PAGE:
Hate speech and ‘flower speech’


The phenomenon of ‘hate speech’ has become synonymous with movements within the Burmese Buddhist Sangha in recent years. Embedded in the rhetoric of the 969 movement and its leader U Wirathu, negative speeches and propaganda aimed at minority groups have tainted the international image if Buddhism in Burma.

Of course, the notion of the purity of speech (vāc) within Indian religious history is very prominent. From the utterance of the sacred scriptures (the Vedas) in the form of mantras, and the precision of Sanskrit grammar to preserve the correct performance of the ritual, to the notion of ‘right-speech’ as part of the Noble Eightfold Path speech is both ontological and ethical. As four of the ‘ten unwholesome courses of action’ (dasa akusala-kammapathā) described as impure and to lead to an unhappy destination, they entail false speech, malicious speech, harsh speech, and gossip. Their opposites, the ‘ten wholesome courses of action (dasa kusala-kammapathā) entails the abandoning of false speech, malicious speech, harsh speech and gossip:

A new movement is growing in Burma called ‘The Flower Speech campaign’ (Panzagar) founded by Nay Phone Latt. The movement embodies many of the elements of the notion of the centrality of speech in Indians religions, and the prominent place that harmonious actions of speech are given on the Buddhist path. This centrality is often overlooked but it is worth considering the attention played to acts of body, speech and mind in Buddhism. Violent acts of the body and a depraved mental attitude are more easily understood, but acts of hatred in the form of speech, preaching, propaganda and education are also powerful tools in the destruction of society and the dismantling of Buddhist culture.

The slogan of the campaign, as described by Nay Phone Latt is ‘Let’s moderate our speech to prevent hatred between human beings’.

As he explains:

‘When we advocate for free speech, reducing hate speech is included. … Speech calling for hitting or killing someone is hate speech, and can spread hate among people and is a risk for society… It is the wrong use of freedom of speech. I am worried about that because it is not only spreading on social media but also by some writers and [Buddhist] monks who are spreading hate speech publicly.’

In the Pali Canon, purity of speech is described in the following terms:

Fourfold cleansing by speech (catubbidhaṃ vācāya soceyyaṃ)

Here someone, abandoning false speech, abstains from false speech; when summoned to a court, or to a meeting, or to his relatives’ presence, or to his guild, or to the royal family’s presence, and questioned as a witness thus: ‘So, good man, tell what you know,’ not knowing he says, ‘I do not know,’ or knowing he says, ‘I know’; not seeing, he says, ‘I do not see,’ or seeing, he says, ‘I see’; he does not in full awareness speak falsehood for his own ends, or for another’s ends, or for the sake of some trifling gain.[1]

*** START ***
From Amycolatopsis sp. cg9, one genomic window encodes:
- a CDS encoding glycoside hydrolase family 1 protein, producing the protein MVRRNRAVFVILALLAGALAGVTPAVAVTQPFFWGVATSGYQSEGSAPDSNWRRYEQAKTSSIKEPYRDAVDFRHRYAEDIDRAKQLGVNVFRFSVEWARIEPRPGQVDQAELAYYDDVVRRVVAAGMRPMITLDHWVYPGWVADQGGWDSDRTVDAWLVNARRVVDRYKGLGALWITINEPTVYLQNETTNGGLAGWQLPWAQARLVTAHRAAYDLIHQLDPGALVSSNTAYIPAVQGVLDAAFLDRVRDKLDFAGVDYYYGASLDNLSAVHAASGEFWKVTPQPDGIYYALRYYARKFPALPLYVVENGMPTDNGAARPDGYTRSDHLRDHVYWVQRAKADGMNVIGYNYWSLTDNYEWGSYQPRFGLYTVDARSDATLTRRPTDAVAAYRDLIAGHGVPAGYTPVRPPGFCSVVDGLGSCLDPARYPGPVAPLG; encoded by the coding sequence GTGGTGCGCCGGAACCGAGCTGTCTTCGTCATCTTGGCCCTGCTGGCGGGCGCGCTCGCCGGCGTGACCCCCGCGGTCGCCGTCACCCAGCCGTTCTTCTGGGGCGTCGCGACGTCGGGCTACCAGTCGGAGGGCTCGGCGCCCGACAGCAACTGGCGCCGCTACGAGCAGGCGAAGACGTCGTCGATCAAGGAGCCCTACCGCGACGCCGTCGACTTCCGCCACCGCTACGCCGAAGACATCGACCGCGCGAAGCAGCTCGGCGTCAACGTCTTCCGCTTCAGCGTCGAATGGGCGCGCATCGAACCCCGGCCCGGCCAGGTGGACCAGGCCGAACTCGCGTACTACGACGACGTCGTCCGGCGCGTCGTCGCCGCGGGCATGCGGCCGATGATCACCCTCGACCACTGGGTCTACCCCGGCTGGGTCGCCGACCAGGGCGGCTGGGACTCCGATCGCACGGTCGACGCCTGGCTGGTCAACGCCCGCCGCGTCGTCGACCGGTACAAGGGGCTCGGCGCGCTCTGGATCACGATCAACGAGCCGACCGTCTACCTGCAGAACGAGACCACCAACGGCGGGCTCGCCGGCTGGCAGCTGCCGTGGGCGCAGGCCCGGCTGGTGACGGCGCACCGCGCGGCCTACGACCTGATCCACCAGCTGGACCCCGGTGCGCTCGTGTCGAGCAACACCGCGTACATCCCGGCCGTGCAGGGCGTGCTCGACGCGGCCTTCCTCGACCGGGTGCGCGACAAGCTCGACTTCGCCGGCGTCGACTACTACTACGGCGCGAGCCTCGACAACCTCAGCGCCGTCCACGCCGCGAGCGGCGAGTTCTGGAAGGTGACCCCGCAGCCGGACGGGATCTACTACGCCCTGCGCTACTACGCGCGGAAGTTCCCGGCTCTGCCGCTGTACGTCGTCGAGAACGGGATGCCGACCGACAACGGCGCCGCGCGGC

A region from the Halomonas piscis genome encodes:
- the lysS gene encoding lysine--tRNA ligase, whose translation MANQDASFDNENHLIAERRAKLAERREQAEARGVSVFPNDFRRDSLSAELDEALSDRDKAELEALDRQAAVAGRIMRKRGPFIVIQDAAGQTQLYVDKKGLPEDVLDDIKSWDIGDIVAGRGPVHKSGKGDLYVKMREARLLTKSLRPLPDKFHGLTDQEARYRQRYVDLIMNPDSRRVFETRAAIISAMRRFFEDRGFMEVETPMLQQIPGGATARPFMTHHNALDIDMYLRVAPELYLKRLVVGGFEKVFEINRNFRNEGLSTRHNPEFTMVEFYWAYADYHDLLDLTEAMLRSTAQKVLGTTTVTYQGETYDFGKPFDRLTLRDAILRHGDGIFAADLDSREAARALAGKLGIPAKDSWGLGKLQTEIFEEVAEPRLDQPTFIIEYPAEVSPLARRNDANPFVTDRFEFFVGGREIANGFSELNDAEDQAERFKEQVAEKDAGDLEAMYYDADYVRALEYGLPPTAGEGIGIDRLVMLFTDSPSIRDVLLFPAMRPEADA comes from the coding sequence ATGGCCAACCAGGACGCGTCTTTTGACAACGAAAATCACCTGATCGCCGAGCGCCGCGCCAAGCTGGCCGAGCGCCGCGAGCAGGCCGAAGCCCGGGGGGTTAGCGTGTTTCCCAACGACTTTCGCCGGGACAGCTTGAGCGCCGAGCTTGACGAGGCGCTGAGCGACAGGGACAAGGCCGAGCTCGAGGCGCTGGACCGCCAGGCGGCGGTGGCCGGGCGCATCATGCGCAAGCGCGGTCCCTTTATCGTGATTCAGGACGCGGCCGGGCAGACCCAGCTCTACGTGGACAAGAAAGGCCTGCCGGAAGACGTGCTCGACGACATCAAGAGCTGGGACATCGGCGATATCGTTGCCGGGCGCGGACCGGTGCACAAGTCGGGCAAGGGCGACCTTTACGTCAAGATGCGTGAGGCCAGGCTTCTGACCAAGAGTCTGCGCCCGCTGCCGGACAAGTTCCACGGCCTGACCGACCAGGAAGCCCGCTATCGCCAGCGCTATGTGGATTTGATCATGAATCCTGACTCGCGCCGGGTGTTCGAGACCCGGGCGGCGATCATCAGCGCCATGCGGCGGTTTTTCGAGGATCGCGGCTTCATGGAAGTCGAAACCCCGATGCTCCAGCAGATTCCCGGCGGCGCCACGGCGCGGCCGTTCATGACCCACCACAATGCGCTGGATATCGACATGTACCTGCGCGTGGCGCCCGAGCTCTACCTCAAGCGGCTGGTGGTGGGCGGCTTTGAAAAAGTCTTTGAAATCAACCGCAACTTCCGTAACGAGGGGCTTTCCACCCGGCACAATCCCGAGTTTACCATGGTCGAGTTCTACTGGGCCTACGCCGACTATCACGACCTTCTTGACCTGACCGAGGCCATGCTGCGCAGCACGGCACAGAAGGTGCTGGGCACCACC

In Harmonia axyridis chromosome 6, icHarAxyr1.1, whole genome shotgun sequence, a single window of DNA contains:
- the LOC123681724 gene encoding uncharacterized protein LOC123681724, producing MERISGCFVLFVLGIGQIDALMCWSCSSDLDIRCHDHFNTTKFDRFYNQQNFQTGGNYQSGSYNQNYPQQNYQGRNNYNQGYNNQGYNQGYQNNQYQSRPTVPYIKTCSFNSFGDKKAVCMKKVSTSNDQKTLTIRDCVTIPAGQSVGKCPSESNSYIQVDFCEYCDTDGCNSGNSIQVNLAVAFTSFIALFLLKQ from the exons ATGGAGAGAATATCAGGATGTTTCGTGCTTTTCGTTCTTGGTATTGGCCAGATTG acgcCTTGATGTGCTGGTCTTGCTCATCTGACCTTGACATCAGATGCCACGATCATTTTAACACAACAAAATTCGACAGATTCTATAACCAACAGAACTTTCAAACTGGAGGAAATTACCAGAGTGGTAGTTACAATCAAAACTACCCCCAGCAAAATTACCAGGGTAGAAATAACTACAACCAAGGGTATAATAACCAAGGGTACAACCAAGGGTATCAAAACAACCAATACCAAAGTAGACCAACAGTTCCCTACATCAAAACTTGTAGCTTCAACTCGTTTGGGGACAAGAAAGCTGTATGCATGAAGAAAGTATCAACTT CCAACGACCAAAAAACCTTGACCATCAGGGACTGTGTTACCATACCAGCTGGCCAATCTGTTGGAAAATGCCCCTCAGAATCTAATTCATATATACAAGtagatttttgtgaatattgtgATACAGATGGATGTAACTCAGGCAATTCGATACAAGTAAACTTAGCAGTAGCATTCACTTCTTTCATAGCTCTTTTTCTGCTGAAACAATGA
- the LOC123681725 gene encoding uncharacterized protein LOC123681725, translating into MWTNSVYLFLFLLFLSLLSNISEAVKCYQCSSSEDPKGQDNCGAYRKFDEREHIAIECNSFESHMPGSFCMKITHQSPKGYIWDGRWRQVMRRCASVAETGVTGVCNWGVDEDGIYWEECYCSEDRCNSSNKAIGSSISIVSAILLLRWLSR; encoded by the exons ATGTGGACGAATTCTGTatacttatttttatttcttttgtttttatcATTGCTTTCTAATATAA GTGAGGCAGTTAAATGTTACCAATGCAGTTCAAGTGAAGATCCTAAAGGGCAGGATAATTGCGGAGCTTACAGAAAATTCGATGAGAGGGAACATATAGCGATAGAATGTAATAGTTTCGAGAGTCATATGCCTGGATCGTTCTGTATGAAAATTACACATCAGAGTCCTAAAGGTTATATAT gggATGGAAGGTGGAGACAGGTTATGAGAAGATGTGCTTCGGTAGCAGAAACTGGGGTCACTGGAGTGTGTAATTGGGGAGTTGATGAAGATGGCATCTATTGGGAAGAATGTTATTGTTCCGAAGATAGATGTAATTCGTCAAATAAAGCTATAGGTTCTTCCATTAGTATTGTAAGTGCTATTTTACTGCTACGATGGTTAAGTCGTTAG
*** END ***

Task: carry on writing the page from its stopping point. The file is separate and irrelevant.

Abandoning malicious speech, he abstains from malicious speech; he does not repeat elsewhere what he has heard here in order to divide [those people] from these, nor does he repeat to these people what he has heard elsewhere in order to divide [these people] from those; thus he is one who reunites those who are divided, a promoter of friendships, who enjoys concord, rejoices in concord, delights in concord, a speaker of words that promote concord.[2]

Abandoning harsh speech, he abstains from harsh speech; he speaks such words as are gentle, pleasing to the ear, and loveable, as go to the heart, are courteous, desired by many, and agreeable to many.[3]

Abandoning gossip, he abstains from gossip; he speaks at the right time, speaks what is fact, speaks what is beneficial, speaks on the dhamma and the discipline; at the right time he speaks such words as are worth recording, reasonable, moderate and advantageous.[4]



[1] idha gahapatayo ekacco musāvādaṃ pahāya musāvādā paṭivirato hoti: sabhāggato vā parisaggato vā ñātimajjhagato vā pūgamajjhagato vā rājakulamajjhagato vā abhinīto sakkhipuṭṭho:eh ambho purisa yaṃ jānāsi taṃ vadehī ti. so ajānaṃ vā āha na jānāmī ti, jānaṃ vā āha jānāmī ti, apassaṃ vā āha na passāmī ti, passaṃ vā āha passāmī ti. iti attahetu vā parahetu vā āmisakiñcikkhahetu vā na sampajānamusā bhāsitā hoti, A V 67.

[2] pisuṇaṃ vācaṃ pahāya pisuṇāya vācāya paṭivirato hoti: ito sutvā na amutra akkhātā imesaṃ bhedāya, amutra vā sutvā na imesaṃ akkhātā amūsaṃ bhedāya iti bhinnānaṃ vā sandhātā sahitānaṃ vā anuppadātā, samaggārāmo samaggarato samaggakaraṇiṃ vācaṃ bhāsitā hoti, A V 67.

[3] pharusaṃ vācaṃ pahāya pharusāya vācāya paṭivirato hoti: yā sā vācā nelā kaṇṇasukhā pemanīyā hadayaṅgamā porī bahujanakantā bahujanamanāpā tathārūpiṃ vācaṃ bhāsitā hoti, A V 67.

[4] samphappalāpaṃ pahāya samphappalāpā paṭivirato hoti: kālavādī bhūtavādī atthavādī dhammavādī vinayavādī, nidhānavatiṃ vācaṃ bhāsitā kālena sāpadesaṃ pariyantavatiṃ atthasaṃhitaṃ, A V 267.


One thought on “Hate speech and ‘flower speech’

  1. Pingback: Hate speech and ‘flower speech’ | Eslkevin's Blog

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